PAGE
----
e. Subalpine rain paramo, which occurs above 3100 m (-3400 m), is one of the life-zones of least area within the RBA. Having many grass species and shrubs to 3 m tall, this vegetation characterizes the summits of Cerro de la Muerte, Chirripó (which has the largest páramo, c. 60 km²) and Kamuk in Costa Rica and Fábrega, Echandi and Barú in Panama. In general the shrubs are short and rounded, with robust strong branches and small sturdy leaves. The dwarf bamboo Chusquea subtessellata has the most local biomass (Weber 1959; Weston 1981).

Three distinct vegetational zones may be distinguished in the páramo: subpáramo (the subalpine dwarf forest, from 3100-3400 m), páramo proper and superpáramo. Floristically, c. 25 plant communities may be recognized – 10 zonal, c. 15 azonal. They are in very wet, very humid or rocky and dry habitats. Well-represented zonal species are Chusquea subtessellata, Hypericum irazuense, H. costaricense, Festuca dolichophylla and Muhlenbergia flabellata, whereas each of the species Aciachne pulvinata, Azorella biloba, Isoetes storkii, Carex lehmanniana and others predominate in separate azonal communities (Cleef and Chaverri-P., in prep.). Among the most commonly found families in the páramo, Gramineae, Asteraceae, Cyperaceae, Rosaceae and Ericaceae stand out for their large numbers of species.


High biodiversity and endemism are evident in the RBA in both Costa Rica and Panama (MIRENEM et al. 1990; Selles- A. 1992; ANCON 1993). The RBA is one of four regions with the highest endemism in Costa Rica – c. 90% of the country’s known flora may be found there, with c. 30% being endemic. Some 10,000 vascular and 4000 non-vascular plant species are estimated to occur in the reserve. About 80% of Costa Rica’s known ferns, 67% of the known orchids and almost all the known lichens are found in the RBA (Gómez 1989; MIRENEM et al. 1990).

The high biodiversity and endemism are the result of natural and disturbed vegetation occurring at elevations from sea-level to over 3800 m, in conjunction with the varied topography, array of soil types and range of different humidity regimes, which help create a myriad of habitats. Geological events related to formation of the Talamanca range, including long periods of isolation, contributed additionally to the development of a rich and diverse flora.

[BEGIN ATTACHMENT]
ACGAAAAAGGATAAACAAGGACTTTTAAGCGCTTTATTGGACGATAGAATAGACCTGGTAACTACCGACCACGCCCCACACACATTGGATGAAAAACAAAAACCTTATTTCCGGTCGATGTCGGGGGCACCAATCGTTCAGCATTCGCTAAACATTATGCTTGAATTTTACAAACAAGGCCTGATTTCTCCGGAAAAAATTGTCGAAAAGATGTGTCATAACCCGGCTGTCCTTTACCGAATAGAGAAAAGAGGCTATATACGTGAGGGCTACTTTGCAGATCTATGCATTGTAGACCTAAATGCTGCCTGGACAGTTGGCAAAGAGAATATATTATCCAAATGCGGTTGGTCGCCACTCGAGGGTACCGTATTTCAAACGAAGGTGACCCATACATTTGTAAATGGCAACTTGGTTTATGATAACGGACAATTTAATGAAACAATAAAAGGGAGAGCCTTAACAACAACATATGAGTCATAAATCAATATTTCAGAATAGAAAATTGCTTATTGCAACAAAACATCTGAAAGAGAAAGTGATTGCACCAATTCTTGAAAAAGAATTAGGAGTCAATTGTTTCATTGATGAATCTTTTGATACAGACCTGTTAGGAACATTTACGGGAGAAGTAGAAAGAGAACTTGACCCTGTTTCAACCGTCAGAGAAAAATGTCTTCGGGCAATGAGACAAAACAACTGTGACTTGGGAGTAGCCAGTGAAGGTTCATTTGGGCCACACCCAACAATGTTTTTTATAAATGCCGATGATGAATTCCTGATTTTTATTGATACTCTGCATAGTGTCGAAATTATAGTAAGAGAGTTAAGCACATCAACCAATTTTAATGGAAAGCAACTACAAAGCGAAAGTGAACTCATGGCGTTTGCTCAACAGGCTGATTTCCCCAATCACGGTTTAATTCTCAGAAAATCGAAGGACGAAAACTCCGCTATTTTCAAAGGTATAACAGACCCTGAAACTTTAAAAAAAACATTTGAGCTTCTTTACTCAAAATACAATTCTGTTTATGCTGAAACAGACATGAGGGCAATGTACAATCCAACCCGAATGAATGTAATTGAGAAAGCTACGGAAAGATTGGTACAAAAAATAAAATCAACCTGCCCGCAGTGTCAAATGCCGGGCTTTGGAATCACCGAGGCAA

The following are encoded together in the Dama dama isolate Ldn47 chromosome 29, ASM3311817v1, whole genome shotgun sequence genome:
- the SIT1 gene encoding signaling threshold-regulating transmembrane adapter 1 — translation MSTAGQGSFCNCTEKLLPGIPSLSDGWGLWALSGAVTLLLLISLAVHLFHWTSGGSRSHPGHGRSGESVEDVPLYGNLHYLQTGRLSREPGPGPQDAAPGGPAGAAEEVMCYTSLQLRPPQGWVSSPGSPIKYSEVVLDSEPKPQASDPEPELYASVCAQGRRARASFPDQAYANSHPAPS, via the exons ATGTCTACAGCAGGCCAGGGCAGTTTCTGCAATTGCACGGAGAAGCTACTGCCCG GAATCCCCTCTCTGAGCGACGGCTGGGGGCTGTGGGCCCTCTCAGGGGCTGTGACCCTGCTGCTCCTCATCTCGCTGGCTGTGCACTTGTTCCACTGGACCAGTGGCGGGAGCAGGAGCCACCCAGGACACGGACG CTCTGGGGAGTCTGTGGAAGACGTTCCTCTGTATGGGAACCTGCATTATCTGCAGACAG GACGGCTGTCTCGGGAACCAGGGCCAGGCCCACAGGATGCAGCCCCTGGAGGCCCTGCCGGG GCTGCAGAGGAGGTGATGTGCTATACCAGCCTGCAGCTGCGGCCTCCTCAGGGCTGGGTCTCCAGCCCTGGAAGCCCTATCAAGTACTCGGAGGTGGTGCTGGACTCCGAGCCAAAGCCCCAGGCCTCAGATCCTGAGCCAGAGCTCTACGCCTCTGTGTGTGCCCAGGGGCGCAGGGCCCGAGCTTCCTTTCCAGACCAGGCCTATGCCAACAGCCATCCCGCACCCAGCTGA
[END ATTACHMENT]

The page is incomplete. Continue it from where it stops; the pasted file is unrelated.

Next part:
Several locations within the RBA have high endemism. Small populations of endemic ferns such as Costaricia werkleana, Hyalotrichipteris sp., Polybotrya sp., as well as tree ferns (Nephelea, Cyathea, Trichipteris, Sphaeropteris) grow within the Río Macho Forest Reserve (Gómez 1989). Endemism is also found in montane and páramo vegetation. Within the oak forests, Quercus copeyensis, Q. costaricensis and Prumnopitys standleyi as well as Ilex tristis and Magnolia poasana are endemic to the Talamanca range (Elizondo et al. 1989; MIRENEM et al. 1992). The epiphytes Anthurium globosum and A. pittieri var. morii are endemic in Panama (ANCON 1993). In the páramo, the abundant Chusquea subtesselleta is endemic, as well as rare plants such as Wernera nubigena, Iltisia repens, Myrrhidendron donnell-smithii, Rumex costaricensis and several species of Westoniella (MIRENEM et al. 1990; ANCON 1993; Cleef and Chaverri-P., in prep.).

Phytogeographically, in montane oak forests the 253 vascular plant genera collected (excluding bromeliads and orchids) show a stronger affinity with the tropics (75%) and neotropics (46%) than with temperate (17%) or cosmopolitan (8%) elements (Kappelle, Cleef and Chaverri 1992). A different pattern is evident for the 150 vascular plant genera collected from the páramo, which have more temperate affinity (53%) than tropical (36%) and neotropical (25%) or cosmopolitan (11%) elements. Almost 95% of these páramo genera also occur in the Andes (Cleef and Chaverri-P. 1992).